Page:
Donna Hershkowitz, Interim Executive Director of the State Bar has said.“This effort is the latest example in the State Bar’s many efforts to broaden access to quality legal education in our diverse state. The new accreditation rules will ensure that law schools and the State Bar are focusing on what matters most to ensure positive student outcomes and ultimately support our efforts to protect the public.”

California is one of the few states in the USA that permits accreditation other than by the American Bar Association (ABA), and offers more separate pathways into qualification as a lawyer than any other state. Currently, nearly two dozen law schools are directly accredited by  the California Bar, with the goal of offering accessible, affordable, and flexible options for law students.

The revised rules further four key purposes for accreditation of California law schools:

  1. Consumer protection and transparency;
  2. Student success;
  3. Diversity, equity, and inclusion; and
  4. Preparation for licensure and professionalism.

The approval of the rules, which comes as a culmination of two years of work by the Committee of Bar Examiners and the Committee of State Bar Accredited and Registered Schools. The aim of the reforms is to create a clear, understandable public protection framework for accreditation in keeping with the State Bar’s mission. Each provision in the revamped rules describes a specific, measurable action designed to fulfill one or more of these purposes. Prior accreditation requirements that did not further any of these specific purposes were eliminated, and new requirements were added to ensure that schools are meeting these goals.

Read more about the Board of Trustees meeting here, or read the new rules here.

 

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American Bar Association releases new report on the challenges faced by female lawyers

A newly released American Bar Association (ABA) report entitled, “In Their Own Words: Experienced Women Lawyers Explain Why They Are Leaving Their Law Firms and the Profession,” aims to shed light on factors that affect career decision making amongst experienced female lawyers.  This includes information on why practitioners choose to remain in practice, move to a different job within the law or step out of the profession altogether after 15 or more years of practice.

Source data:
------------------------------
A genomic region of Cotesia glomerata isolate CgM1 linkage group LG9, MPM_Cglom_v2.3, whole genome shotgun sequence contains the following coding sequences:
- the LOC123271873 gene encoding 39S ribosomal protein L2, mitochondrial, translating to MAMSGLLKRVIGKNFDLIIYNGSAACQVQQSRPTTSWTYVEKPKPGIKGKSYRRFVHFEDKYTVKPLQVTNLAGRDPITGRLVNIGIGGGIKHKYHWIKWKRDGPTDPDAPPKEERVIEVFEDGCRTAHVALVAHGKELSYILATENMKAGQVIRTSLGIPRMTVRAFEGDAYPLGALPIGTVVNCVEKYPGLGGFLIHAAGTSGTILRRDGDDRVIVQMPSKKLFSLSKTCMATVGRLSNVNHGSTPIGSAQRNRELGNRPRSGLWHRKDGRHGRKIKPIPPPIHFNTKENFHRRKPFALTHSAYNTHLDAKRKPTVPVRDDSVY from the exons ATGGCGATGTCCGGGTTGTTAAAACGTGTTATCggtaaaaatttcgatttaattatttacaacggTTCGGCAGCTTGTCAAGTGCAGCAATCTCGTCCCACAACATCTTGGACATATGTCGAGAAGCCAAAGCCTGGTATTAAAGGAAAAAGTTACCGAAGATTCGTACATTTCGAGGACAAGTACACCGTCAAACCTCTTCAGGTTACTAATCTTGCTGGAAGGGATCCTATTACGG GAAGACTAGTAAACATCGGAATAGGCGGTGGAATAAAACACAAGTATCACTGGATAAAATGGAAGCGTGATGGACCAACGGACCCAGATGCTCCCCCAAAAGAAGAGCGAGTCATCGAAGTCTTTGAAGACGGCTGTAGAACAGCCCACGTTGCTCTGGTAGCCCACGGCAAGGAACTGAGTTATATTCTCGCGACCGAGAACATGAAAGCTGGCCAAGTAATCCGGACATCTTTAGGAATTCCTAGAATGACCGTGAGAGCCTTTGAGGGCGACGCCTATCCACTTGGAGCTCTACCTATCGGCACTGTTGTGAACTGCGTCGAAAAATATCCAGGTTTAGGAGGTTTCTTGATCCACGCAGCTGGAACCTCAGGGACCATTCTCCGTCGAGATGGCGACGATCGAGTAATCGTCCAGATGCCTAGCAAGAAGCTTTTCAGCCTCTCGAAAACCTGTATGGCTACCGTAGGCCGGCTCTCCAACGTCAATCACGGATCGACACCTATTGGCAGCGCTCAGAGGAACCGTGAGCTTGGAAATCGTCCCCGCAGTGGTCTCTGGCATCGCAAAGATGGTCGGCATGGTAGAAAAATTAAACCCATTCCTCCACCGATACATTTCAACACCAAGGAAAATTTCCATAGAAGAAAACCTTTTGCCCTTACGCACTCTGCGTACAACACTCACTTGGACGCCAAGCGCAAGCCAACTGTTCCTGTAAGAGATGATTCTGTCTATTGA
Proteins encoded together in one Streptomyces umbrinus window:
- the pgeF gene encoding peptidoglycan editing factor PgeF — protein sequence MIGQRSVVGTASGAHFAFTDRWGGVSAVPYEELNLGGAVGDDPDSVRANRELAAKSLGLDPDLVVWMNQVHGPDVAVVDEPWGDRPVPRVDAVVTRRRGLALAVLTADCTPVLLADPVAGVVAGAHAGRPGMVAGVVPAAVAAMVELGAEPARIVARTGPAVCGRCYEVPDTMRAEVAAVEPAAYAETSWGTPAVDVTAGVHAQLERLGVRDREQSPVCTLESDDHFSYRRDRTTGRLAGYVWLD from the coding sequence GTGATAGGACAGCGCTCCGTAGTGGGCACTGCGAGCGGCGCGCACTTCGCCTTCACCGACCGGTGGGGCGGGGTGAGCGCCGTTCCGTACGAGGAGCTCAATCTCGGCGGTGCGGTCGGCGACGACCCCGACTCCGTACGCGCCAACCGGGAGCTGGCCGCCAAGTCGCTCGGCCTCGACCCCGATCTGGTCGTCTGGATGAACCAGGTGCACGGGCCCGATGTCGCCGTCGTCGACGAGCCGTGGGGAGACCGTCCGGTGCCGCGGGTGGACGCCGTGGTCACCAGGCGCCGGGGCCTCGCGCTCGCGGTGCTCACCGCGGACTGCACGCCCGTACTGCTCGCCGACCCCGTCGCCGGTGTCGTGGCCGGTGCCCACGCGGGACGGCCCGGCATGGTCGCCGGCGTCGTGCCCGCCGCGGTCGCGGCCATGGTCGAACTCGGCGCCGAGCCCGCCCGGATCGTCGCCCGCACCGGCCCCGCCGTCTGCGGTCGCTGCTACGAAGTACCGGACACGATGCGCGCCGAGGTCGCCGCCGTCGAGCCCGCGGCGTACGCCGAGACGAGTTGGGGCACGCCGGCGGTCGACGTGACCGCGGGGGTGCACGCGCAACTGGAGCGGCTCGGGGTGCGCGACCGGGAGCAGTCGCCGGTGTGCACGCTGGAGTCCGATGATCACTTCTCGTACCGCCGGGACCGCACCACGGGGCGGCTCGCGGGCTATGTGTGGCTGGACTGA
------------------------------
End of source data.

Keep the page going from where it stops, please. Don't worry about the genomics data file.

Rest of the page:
The report was written by Joyce Sterling, a professor at the Sturm College of Law in Denver, and Linda Chanow, executive director of the Center for Women in Law at the University of Texas. The report includes analysis on the components that advance or impede long-term careers for female lawyers. The research was carried out via focus groups in six cities across the USA, as well as through individual interviews, with comments made during the interviews including:

“You give me the hardest problems to solve, but you tell me I am less important with the compensation you give me.”

“I don’t feel like I have anyone in a position of power who can personally relate to me.”

“[T]he power dynamic is very real. . . [P]eople are very uncomfortable when women lean into their power.”

The report includes recommendations designed to increase retention of female attorneys which include:

  • Assess the impact of firm policies and practices on female lawyers.
  • Take steps to ensure there is a critical mass of female partners on key firm committees.
  • Increase lateral hiring of female partners.
  • Provide resources to relieve pressures from family obligations.
  • Be flexible to support changing practices.

ABA President Patricia Lee Refo has said.“This report highlights the ongoing systemic barriers women still face in the legal profession. These women’s personal stories are eye-opening, and the recommendations illustrate the changes we need to make to support and advance all female lawyers.”

Read the full report here, or read more here.

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Bar Standards Board publishes independent review of 2020 qualifying exams